Behind the scenes of The Smurfs the main voice artists for this series were Don Messick. He gave voice to Papa Smurf as well as Dreamy Smurf and the hisses of Azrael and other sound effects. Paul Winchell was on hand as Gargamel...using the voice he gave to Dick Dastardly. Lucille Bliss was the voice of Smurfette. June Foray voiced Jokey Smurf and Mother Nature. Alan Young was the voice of Farmer Smurf and Miner Smurf. Danny Goldman was the voice of Brainy Smurf. Frank Welker provided the voice of a lot of minor characters in addition to semi-regulars Hefty Smurf and Poet Smurf. Michael Bell voices Grouchy and Handy Smurf while William Callaway voices Painter Smurf and Clumsy Smurf. Hamilton Camp gave voice to Greedy Smurf. I believe there were something like 99 Smurfs in all...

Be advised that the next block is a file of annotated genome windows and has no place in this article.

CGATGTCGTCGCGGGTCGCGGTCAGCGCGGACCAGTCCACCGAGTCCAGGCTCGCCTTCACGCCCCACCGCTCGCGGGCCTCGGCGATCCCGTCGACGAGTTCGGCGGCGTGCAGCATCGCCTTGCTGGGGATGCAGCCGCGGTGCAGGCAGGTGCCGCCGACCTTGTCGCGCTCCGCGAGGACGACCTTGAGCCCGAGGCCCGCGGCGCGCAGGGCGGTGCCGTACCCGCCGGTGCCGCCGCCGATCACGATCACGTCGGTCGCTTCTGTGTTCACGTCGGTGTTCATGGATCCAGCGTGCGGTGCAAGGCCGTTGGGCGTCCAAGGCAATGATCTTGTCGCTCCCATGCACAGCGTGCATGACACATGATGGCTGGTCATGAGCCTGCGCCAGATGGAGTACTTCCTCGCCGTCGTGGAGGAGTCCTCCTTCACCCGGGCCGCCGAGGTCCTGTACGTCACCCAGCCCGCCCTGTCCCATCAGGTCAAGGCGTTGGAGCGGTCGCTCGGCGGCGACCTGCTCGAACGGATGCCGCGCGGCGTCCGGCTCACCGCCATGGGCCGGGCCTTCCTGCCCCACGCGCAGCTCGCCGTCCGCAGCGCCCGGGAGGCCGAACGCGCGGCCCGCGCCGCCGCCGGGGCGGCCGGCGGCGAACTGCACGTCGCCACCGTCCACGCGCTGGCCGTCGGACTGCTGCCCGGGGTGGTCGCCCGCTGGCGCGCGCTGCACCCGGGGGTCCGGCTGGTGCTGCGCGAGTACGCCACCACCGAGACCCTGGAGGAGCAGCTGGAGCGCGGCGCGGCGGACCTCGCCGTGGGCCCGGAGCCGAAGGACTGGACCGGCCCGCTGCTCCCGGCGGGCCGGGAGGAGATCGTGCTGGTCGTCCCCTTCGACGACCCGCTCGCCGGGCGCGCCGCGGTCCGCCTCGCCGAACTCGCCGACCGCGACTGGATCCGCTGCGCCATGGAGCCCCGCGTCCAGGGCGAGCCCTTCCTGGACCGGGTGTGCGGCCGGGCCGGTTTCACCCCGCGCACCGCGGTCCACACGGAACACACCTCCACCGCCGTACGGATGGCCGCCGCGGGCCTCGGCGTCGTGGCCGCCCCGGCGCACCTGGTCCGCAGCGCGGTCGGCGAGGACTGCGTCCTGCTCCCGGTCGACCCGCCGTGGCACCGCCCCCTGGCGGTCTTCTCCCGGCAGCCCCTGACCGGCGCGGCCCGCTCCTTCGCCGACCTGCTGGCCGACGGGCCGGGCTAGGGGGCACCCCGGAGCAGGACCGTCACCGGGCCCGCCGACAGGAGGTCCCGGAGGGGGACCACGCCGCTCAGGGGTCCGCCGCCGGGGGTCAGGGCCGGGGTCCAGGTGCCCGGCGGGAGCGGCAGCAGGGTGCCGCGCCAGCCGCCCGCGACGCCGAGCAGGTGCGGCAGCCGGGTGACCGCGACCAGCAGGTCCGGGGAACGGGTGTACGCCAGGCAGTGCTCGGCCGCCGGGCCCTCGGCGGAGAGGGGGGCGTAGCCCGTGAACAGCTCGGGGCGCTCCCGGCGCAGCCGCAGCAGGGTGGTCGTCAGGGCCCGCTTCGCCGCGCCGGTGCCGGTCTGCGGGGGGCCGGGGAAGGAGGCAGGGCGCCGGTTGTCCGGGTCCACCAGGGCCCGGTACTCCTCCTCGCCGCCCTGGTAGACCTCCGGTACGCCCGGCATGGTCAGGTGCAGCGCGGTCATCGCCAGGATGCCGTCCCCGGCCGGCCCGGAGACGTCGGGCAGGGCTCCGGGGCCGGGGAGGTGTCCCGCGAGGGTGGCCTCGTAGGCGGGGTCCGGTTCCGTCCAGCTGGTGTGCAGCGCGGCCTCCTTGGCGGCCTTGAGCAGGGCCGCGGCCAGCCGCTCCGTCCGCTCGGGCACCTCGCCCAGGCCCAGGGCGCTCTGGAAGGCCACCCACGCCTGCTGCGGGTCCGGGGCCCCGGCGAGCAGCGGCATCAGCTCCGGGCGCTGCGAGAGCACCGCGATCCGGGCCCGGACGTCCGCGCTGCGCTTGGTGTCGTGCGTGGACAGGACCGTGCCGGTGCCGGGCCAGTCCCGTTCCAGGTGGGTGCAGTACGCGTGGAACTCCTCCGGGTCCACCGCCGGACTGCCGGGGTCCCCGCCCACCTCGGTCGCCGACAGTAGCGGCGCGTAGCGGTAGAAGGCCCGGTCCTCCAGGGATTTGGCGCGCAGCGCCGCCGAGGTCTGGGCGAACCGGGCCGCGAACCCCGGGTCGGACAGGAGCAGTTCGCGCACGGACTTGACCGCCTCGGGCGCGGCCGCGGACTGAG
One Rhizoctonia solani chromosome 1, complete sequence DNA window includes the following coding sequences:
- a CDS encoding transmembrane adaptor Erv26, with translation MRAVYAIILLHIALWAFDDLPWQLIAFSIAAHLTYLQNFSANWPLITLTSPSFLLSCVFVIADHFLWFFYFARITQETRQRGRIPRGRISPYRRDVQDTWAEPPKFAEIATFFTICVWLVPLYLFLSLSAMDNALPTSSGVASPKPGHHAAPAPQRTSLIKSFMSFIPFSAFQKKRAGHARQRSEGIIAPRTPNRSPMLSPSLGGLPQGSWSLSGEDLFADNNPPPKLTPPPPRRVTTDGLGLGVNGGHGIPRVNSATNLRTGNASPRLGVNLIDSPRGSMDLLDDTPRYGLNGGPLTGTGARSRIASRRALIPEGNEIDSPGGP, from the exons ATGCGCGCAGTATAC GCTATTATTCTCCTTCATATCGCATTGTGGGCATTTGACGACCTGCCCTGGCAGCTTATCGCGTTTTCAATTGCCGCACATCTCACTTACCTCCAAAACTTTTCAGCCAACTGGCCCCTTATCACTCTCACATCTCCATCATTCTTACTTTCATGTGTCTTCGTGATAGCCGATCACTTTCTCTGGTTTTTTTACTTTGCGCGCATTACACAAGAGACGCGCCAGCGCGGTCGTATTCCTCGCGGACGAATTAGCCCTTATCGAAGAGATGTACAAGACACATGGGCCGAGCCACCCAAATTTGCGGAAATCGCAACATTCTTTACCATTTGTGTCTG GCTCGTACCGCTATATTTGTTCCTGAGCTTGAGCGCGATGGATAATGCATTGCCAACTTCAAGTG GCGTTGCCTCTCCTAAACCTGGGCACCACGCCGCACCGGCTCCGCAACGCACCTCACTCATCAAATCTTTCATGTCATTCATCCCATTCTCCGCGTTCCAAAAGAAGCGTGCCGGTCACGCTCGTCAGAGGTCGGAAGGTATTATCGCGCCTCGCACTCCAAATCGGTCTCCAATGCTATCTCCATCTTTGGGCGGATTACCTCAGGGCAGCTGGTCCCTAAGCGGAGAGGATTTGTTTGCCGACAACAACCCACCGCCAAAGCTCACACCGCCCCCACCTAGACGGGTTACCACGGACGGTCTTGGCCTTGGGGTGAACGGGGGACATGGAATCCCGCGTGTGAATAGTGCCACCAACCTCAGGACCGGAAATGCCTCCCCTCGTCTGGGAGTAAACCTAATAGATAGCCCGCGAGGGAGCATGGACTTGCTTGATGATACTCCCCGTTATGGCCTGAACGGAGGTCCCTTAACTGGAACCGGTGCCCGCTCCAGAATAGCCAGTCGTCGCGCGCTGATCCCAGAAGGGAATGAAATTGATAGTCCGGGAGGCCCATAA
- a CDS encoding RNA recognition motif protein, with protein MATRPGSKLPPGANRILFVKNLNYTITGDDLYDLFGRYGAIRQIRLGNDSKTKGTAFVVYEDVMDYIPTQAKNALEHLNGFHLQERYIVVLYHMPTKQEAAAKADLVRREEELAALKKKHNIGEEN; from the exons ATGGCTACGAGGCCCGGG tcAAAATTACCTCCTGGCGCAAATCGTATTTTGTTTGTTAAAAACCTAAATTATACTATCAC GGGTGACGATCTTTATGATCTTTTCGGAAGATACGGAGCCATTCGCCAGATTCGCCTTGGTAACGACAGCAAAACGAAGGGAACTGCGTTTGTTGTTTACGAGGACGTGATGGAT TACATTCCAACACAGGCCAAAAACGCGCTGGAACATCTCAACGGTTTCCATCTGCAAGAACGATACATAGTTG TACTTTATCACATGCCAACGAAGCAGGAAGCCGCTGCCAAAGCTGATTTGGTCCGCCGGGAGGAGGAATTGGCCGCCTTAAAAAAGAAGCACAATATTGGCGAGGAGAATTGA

This series utilized the talents of Alan Oppenheimer...he was on hand to voice Vanity Smurf, Father Time, and Homnibus. Jonathan Winters voiced Grandpa Smurf. I think that covers pretty much the main Smurfs that made the most frequent appearances on each episode. Johan and Peewit were voiced by Michael Bell and Frank Welker. Michael Bell voiced a lot of characters and his most popular role is Zan, half of the Wonder Twins, on the late 1970's and 1980's version of Superfriends. Search through my various blog entries to read more about Frank Welker and a lot of these voice artist's.
The series has become available on DVD. It airs on Boomerang, the vintage cartoon network. The series is still popular, or infamous, depending on your viewpoint, some 19 years after it's last first-run episode aired.